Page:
Maine Coon Cat stands in a field

Maine Coon's: The "Gentle Giants" of the Feline World


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While they may look wild, Maine coons are 100% domestic cats. Their furry faces and pointy ears give them a bobcat-like appearance, which is enhanced by their large bodies. They are the longest domestic cats but have the sweetest personalities. They are known for being "gentle giants."

Maine coon have been around for a very long time, even though their origins are a little unclear. Marie Antoinette is rumored to own one of the beauties, which makes total sense. You can just imagine one of these large cats trotting along next to France's monarch. The cat may have been the only thing longer than her hair! Maine coons are frequent visitors to the winner's circle at cat shows and have been a part of the Cat Fanciers Association champions circle since 1976. However, their champion status started with a female Maine coon named Cosey, who won Best in Show in the first cat show, which was held in Madison Square Garden in New York City in 1895. Another purebred Maine coon, Stewie, set the Guinness World record back in 2013 for the largest domestic cat breed. He was 48.5 inches long!

Here's a look at some more fun Maine coon facts!

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Breed Origins

Maine Coon lays on couch

While its true ancestral origins are unknown, the Maine coon bears a resemblance to the Norwegian forest cat, suggesting it was brought to North America by way of the Vikings. They were famous for having this breed of cat aboard their ships. One myth about the cat is that they got their bushy tail from their cat ancestors breeding with raccoons, which is not very likely.

These long-haired beauties are built for the cold. Their large paws act like snowshoes protecting them from the cold ground. They also have a bushy tail that provides extra warmth if their coat doesn't do the trick. The Maine coon's coat is thick and water-resistant and is also longer around the stomach, flanks, and ruff. The added length keeps them warm and toasty. Since they have long hair, they do need frequent grooming to avoid getting matted fur.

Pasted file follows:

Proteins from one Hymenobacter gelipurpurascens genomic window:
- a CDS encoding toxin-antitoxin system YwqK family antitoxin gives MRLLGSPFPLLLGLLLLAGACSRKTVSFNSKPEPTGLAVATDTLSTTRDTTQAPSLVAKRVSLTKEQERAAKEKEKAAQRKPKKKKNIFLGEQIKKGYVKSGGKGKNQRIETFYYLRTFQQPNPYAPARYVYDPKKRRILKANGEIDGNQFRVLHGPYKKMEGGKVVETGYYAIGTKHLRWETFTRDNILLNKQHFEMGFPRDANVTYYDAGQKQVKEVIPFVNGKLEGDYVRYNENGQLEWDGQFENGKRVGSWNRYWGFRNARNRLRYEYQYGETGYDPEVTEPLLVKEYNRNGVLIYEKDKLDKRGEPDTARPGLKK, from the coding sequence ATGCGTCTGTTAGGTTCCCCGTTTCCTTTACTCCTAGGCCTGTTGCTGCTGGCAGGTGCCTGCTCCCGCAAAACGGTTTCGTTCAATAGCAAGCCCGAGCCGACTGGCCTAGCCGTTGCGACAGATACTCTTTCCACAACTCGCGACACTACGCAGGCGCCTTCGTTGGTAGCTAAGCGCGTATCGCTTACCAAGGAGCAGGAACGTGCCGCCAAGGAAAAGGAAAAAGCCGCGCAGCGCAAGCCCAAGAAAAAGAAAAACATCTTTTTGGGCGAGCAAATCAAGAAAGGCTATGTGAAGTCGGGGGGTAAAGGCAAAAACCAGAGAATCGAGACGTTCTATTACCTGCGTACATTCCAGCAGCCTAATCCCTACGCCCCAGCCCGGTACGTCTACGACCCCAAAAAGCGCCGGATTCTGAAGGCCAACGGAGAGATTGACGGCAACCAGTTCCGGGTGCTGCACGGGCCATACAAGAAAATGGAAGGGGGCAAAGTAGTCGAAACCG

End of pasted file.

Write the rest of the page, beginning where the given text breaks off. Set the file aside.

To say that Maine coons come in a wide variety of colors would be a vast understatement. These cats come in around 75 color combinations. Some popular colors are tortoiseshell, bi-color, calico, shaded, white, red, blue, black, cream, and tabby Maine coons. The rarest colors are silver and gold and the solid orange Maine coon.

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Personality & Temperament

Maine Coon looks left in a field

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These kitties are more than just a pretty face! Maine coon cats are incredibly smart, and many owners say they have a dog-like personality because they're so easily trained. They are also plenty entertaining and will keep their owners laughing with all of their clowning around. Maine coons also like to help out around the house. These four-legged assistants will lend a paw with chores like going to the bathroom and doing the dishes (in a supervisory role, of course). They are also known for their mild manners and friendliness, making them great family pets and therapy cats.

What Are Some of the Maine Coon's Favorite Activities?

a maine coon lays on the floor

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These large cats are very sociable and like to be a part of their family's activities. They aren't just house cats; they like to go outside to play and hunt and will even watch over your garden for you. Inside they like to play with strings, laser pointers, catnip toys, and battery-operated mice. To stave off any health problems, they need about 20 minutes of exercise daily. Like a dog, they will play fetch with their owners, and some have even been trained to wear a harness and go on walks. Another fun fact about their personality is that instead of a meow, they communicate by chirping!

Maine Coon Kitten Cost

If you are looking for a Maine coon kitten, you may be able to locate one at your local shelter, but your best bet will be through a breeder. On average, kittens cost between $1,000 to $2,000. If you are lucky enough to find one at the shelter, they will cost a lot less!

Do you have a Maine Coon cat? Show us on our Wide Open Pets Facebooks page!

READ MORE: 11 Affectionate Cat Breeds That Just Want to Cuddle

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